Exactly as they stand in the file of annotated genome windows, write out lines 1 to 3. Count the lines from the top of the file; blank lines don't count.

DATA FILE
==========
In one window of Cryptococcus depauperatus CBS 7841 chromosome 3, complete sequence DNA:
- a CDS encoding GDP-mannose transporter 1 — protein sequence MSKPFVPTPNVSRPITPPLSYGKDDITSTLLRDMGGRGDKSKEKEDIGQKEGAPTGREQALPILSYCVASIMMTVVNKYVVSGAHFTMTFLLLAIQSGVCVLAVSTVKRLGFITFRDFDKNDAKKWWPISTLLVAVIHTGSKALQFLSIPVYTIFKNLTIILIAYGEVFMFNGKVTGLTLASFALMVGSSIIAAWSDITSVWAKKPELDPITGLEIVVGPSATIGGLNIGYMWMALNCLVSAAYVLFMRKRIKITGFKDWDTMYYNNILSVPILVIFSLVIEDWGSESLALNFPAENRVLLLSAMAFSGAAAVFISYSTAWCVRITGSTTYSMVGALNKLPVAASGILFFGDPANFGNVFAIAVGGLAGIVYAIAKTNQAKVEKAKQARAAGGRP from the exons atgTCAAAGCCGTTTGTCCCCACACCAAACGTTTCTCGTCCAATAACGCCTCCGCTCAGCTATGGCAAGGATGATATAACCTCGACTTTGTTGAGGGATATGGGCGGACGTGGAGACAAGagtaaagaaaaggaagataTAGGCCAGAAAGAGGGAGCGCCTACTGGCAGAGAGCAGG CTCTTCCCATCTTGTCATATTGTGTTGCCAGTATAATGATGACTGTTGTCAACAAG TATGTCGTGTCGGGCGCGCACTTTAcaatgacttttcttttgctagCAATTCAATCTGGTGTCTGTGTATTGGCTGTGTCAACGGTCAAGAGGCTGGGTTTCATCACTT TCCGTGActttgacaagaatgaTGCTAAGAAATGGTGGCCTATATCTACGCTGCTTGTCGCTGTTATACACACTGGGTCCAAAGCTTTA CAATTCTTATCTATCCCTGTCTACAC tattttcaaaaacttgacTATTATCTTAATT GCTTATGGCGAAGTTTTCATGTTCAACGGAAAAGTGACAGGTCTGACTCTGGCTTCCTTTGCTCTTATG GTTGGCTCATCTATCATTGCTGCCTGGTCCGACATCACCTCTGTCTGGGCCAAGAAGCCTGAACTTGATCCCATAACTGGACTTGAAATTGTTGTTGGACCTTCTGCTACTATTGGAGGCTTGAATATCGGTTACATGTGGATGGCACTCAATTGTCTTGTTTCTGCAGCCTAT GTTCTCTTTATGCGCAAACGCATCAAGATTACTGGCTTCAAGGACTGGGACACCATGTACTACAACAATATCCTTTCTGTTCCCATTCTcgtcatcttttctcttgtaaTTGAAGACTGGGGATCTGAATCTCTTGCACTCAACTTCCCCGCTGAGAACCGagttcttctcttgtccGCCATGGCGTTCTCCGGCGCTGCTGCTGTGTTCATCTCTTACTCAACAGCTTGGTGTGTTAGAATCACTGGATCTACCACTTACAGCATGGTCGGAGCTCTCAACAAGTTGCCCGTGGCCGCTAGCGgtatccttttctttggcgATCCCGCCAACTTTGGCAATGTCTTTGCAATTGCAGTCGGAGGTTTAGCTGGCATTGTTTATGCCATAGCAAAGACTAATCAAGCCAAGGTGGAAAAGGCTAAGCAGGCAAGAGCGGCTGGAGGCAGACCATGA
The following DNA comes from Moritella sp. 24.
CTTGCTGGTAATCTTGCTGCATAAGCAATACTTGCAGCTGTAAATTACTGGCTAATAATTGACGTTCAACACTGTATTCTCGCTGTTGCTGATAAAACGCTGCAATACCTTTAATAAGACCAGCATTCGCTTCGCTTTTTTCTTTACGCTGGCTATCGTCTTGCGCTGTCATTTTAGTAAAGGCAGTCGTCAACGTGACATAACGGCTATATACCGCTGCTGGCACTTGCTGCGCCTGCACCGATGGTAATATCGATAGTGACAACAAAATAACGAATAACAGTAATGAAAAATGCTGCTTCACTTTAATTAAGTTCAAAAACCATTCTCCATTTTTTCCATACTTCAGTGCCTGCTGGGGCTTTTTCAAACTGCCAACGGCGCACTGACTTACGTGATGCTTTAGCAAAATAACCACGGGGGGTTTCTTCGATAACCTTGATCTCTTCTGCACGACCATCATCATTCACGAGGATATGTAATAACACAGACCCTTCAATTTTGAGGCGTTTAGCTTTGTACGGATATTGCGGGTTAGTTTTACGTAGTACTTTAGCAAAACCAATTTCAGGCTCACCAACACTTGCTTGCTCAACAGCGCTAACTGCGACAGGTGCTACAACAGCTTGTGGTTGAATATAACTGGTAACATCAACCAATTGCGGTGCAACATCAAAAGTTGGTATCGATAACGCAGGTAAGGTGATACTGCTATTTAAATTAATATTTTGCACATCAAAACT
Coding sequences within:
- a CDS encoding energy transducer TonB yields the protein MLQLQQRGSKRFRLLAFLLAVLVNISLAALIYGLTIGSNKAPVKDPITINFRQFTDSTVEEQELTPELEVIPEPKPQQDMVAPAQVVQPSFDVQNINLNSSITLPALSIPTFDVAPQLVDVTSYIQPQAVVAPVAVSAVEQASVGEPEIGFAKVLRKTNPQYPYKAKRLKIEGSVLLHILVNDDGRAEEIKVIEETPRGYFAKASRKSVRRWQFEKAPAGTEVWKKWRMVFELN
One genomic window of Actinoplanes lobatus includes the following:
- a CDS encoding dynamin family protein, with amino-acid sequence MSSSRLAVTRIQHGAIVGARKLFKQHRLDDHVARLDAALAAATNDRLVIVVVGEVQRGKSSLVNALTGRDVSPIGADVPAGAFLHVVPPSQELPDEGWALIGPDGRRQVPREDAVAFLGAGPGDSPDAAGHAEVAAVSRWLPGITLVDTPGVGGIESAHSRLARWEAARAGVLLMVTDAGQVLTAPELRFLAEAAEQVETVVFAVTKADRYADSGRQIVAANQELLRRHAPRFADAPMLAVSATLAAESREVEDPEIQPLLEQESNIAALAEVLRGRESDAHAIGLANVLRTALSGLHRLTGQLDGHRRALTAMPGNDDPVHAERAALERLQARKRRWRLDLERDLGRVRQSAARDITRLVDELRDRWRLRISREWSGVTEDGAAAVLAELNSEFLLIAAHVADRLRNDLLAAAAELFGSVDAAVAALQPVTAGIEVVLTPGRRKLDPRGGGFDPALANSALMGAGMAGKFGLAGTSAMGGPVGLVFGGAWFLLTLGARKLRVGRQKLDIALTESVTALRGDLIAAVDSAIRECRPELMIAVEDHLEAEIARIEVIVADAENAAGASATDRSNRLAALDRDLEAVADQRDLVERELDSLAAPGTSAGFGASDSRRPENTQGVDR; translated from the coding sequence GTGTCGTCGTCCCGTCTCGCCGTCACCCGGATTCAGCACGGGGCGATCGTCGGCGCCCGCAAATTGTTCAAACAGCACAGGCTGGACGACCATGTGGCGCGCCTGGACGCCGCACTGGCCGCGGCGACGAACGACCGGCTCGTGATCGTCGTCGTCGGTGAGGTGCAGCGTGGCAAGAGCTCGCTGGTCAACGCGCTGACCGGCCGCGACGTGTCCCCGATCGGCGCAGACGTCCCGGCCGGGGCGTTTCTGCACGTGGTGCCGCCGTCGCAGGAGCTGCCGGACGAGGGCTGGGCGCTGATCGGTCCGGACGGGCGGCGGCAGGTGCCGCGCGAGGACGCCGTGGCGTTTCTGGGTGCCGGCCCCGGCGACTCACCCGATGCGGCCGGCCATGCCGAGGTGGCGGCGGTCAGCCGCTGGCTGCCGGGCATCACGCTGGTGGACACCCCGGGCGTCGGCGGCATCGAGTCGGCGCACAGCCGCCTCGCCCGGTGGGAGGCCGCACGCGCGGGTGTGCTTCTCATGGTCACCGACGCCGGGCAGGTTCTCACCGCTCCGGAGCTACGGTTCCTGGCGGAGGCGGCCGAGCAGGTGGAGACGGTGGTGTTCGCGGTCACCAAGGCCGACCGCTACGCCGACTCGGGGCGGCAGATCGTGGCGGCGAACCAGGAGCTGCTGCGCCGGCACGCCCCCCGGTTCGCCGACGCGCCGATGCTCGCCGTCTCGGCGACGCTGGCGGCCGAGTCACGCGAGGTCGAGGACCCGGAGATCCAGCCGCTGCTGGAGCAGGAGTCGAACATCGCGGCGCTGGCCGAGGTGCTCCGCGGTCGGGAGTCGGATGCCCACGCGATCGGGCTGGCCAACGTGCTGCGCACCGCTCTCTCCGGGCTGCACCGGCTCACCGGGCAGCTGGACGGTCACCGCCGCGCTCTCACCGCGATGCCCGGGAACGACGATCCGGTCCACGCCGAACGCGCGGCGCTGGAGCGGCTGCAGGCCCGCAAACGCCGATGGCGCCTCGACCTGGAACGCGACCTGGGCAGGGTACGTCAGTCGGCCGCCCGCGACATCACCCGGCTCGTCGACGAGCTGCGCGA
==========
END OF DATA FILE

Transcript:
In one window of Cryptococcus depauperatus CBS 7841 chromosome 3, complete sequence DNA:
- a CDS encoding GDP-mannose transporter 1 — protein sequence MSKPFVPTPNVSRPITPPLSYGKDDITSTLLRDMGGRGDKSKEKEDIGQKEGAPTGREQALPILSYCVASIMMTVVNKYVVSGAHFTMTFLLLAIQSGVCVLAVSTVKRLGFITFRDFDKNDAKKWWPISTLLVAVIHTGSKALQFLSIPVYTIFKNLTIILIAYGEVFMFNGKVTGLTLASFALMVGSSIIAAWSDITSVWAKKPELDPITGLEIVVGPSATIGGLNIGYMWMALNCLVSAAYVLFMRKRIKITGFKDWDTMYYNNILSVPILVIFSLVIEDWGSESLALNFPAENRVLLLSAMAFSGAAAVFISYSTAWCVRITGSTTYSMVGALNKLPVAASGILFFGDPANFGNVFAIAVGGLAGIVYAIAKTNQAKVEKAKQARAAGGRP from the exons atgTCAAAGCCGTTTGTCCCCACACCAAACGTTTCTCGTCCAATAACGCCTCCGCTCAGCTATGGCAAGGATGATATAACCTCGACTTTGTTGAGGGATATGGGCGGACGTGGAGACAAGagtaaagaaaaggaagataTAGGCCAGAAAGAGGGAGCGCCTACTGGCAGAGAGCAGG CTCTTCCCATCTTGTCATATTGTGTTGCCAGTATAATGATGACTGTTGTCAACAAG TATGTCGTGTCGGGCGCGCACTTTAcaatgacttttcttttgctagCAATTCAATCTGGTGTCTGTGTATTGGCTGTGTCAACGGTCAAGAGGCTGGGTTTCATCACTT TCCGTGActttgacaagaatgaTGCTAAGAAATGGTGGCCTATATCTACGCTGCTTGTCGCTGTTATACACACTGGGTCCAAAGCTTTA CAATTCTTATCTATCCCTGTCTACAC tattttcaaaaacttgacTATTATCTTAATT GCTTATGGCGAAGTTTTCATGTTCAACGGAAAAGTGACAGGTCTGACTCTGGCTTCCTTTGCTCTTATG GTTGGCTCATCTATCATTGCTGCCTGGTCCGACATCACCTCTGTCTGGGCCAAGAAGCCTGAACTTGATCCCATAACTGGACTTGAAATTGTTGTTGGACCTTCTGCTACTATTGGAGGCTTGAATATCGGTTACATGTGGATGGCACTCAATTGTCTTGTTTCTGCAGCCTAT GTTCTCTTTATGCGCAAACGCATCAAGATTACTGGCTTCAAGGACTGGGACACCATGTACTACAACAATATCCTTTCTGTTCCCATTCTcgtcatcttttctcttgtaaTTGAAGACTGGGGATCTGAATCTCTTGCACTCAACTTCCCCGCTGAGAACCGagttcttctcttgtccGCCATGGCGTTCTCCGGCGCTGCTGCTGTGTTCATCTCTTACTCAACAGCTTGGTGTGTTAGAATCACTGGATCTACCACTTACAGCATGGTCGGAGCTCTCAACAAGTTGCCCGTGGCCGCTAGCGgtatccttttctttggcgATCCCGCCAACTTTGGCAATGTCTTTGCAATTGCAGTCGGAGGTTTAGCTGGCATTGTTTATGCCATAGCAAAGACTAATCAAGCCAAGGTGGAAAAGGCTAAGCAGGCAAGAGCGGCTGGAGGCAGACCATGA
The following DNA comes from Moritella sp. 24.